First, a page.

The Amorous Education of Celia Seaton (The Burgundy Club) by Miranda Neville (2011-07-26)
“The best description for this new novel from Miranda Neville is wonderfully adorable. The spirit, the joie de vivre, and the wit make the dialogue sparkle and the characters pop. . . . It’s delightful.”
Celia Seaton’s amorous education is a light hearted, spirited journey to a lovely happy-ever-after-ending.
The day that she was kidnapped, robbed, and left in a too-short shift was never going to be a great one for Celia. But insult is added to injury—quite literally—when the man who ruined her chances on the marriage mart with one mean spirited bon mot shows up. The villains who ruined Celia’s day have also left Tarquin shirtless, horseless, and memory-less. And though she hates Tarquin more than any other person in her life, Celia isn’t the kind of person to leave a man stranded—plus the kidnappers could come back at any time. And that’s how the two of them end up wandering the moors, half-dressed and alone, together.
Celia isn’t completely willing to let bygones be bygones, however, and rather than enlightening Tarquin to his high society identity, she invents a background, a new life story: one that includes an engagement. To her. Celia realizes she’s digging herself a hole, but with her life in ruins, she feels she deserves a little fantasy and a little protection.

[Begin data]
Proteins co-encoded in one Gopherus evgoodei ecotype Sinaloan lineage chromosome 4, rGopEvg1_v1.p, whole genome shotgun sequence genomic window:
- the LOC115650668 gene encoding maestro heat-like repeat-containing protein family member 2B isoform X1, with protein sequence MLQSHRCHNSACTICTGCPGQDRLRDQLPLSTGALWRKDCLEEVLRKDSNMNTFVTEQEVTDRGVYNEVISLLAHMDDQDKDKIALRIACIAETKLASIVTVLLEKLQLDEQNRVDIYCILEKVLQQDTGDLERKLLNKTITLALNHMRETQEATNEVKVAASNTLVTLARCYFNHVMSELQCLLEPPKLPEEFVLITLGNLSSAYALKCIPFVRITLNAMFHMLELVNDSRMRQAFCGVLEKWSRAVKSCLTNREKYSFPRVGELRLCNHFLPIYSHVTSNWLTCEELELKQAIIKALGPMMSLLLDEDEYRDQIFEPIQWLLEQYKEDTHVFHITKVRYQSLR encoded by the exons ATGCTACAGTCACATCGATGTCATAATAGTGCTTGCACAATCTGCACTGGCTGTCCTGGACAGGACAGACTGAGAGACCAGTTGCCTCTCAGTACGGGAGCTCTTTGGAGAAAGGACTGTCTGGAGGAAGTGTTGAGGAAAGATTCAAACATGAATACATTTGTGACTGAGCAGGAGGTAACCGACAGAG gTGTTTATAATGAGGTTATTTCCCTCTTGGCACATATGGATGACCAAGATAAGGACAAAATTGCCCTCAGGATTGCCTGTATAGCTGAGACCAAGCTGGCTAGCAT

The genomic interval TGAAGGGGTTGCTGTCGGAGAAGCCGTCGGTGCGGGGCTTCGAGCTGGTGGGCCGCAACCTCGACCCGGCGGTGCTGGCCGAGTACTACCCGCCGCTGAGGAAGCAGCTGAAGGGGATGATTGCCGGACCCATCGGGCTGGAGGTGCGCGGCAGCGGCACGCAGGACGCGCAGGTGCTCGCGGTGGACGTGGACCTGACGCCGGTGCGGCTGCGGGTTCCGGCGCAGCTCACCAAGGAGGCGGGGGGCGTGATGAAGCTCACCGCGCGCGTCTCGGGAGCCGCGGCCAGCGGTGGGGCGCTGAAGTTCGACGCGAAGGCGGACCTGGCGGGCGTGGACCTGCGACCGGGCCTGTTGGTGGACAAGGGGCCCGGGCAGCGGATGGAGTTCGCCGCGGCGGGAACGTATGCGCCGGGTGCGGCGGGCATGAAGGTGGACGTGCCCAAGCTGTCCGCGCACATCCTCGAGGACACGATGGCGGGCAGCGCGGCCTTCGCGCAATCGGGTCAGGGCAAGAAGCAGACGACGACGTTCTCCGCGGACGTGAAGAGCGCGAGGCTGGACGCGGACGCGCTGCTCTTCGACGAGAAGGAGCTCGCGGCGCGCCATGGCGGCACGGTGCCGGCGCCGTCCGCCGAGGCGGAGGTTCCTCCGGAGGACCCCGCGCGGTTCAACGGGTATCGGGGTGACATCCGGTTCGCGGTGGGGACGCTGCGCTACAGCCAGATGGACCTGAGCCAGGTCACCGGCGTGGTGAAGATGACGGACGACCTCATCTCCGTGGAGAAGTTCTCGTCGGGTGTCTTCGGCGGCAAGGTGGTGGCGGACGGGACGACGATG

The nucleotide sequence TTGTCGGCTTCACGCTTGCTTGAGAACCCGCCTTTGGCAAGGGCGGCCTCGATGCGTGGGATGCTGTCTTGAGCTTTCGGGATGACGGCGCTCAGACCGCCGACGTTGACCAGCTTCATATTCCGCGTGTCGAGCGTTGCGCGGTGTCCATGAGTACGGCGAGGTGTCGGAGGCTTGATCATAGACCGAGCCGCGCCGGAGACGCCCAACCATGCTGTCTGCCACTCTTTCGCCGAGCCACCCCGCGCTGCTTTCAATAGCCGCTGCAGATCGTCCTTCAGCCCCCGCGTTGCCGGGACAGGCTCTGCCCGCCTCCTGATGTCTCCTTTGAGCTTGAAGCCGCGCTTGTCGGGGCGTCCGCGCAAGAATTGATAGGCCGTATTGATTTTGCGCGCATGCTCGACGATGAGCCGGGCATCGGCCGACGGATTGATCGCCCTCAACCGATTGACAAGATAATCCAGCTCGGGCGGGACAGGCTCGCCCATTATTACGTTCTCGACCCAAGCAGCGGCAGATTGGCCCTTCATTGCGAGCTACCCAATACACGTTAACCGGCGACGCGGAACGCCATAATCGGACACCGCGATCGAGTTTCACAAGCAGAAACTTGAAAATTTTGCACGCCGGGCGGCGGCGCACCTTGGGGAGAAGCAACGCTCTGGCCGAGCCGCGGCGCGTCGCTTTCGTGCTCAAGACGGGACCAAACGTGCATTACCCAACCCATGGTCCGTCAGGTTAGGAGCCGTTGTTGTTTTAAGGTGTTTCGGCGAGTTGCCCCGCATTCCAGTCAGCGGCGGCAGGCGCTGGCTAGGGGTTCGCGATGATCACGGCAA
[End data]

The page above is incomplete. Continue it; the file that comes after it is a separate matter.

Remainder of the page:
And then there’s the matter of the informative little book in Tarquin’s sack.
Unfortunately fantasies don’t last, and it’s only a matter of time before Tarquin regains his memory, and Celia has to wake up to a reality in which she is not engaged, not protected, and has no hope of any more amorous lessons.
The best description for this new novel from Miranda Neville is wonderfully adorable. The spirit, the joie de vivre, and the wit make the dialogue sparkle and the characters pop. Celia, from whose point of view the majority of the story is told, is a great character: intelligent and snarky, with a strong sense of humor even when dealing with her devastating circumstances and uncertain future.
Tarquin’s transition from Terence to Tarquin (and then the recognition that there is, perhaps, more of Terence in Tarquin than he would have wanted or expected) adds to the poignancy of the resolution.
But what works best, and what readers will find most entertaining is that hidden book—the one Tarquin is carrying and that Celia finds. The one that jumpstarts Celia’s education. That one.
It’s delightful. Neville makes a note in an appendix that the book she uses in the narrative actually exists; a copy can be found in the rare book section of the British Library. This little detail just adds an extra dimension of fun to the story. The excerpts, the reactions from the characters, and the way that little book works to bring together the happy ending is what makes this novel that tiny bit different from other historical romances—and just that much more enjoyable.
Readers looking to be delighted won’t have to look any further than this novel.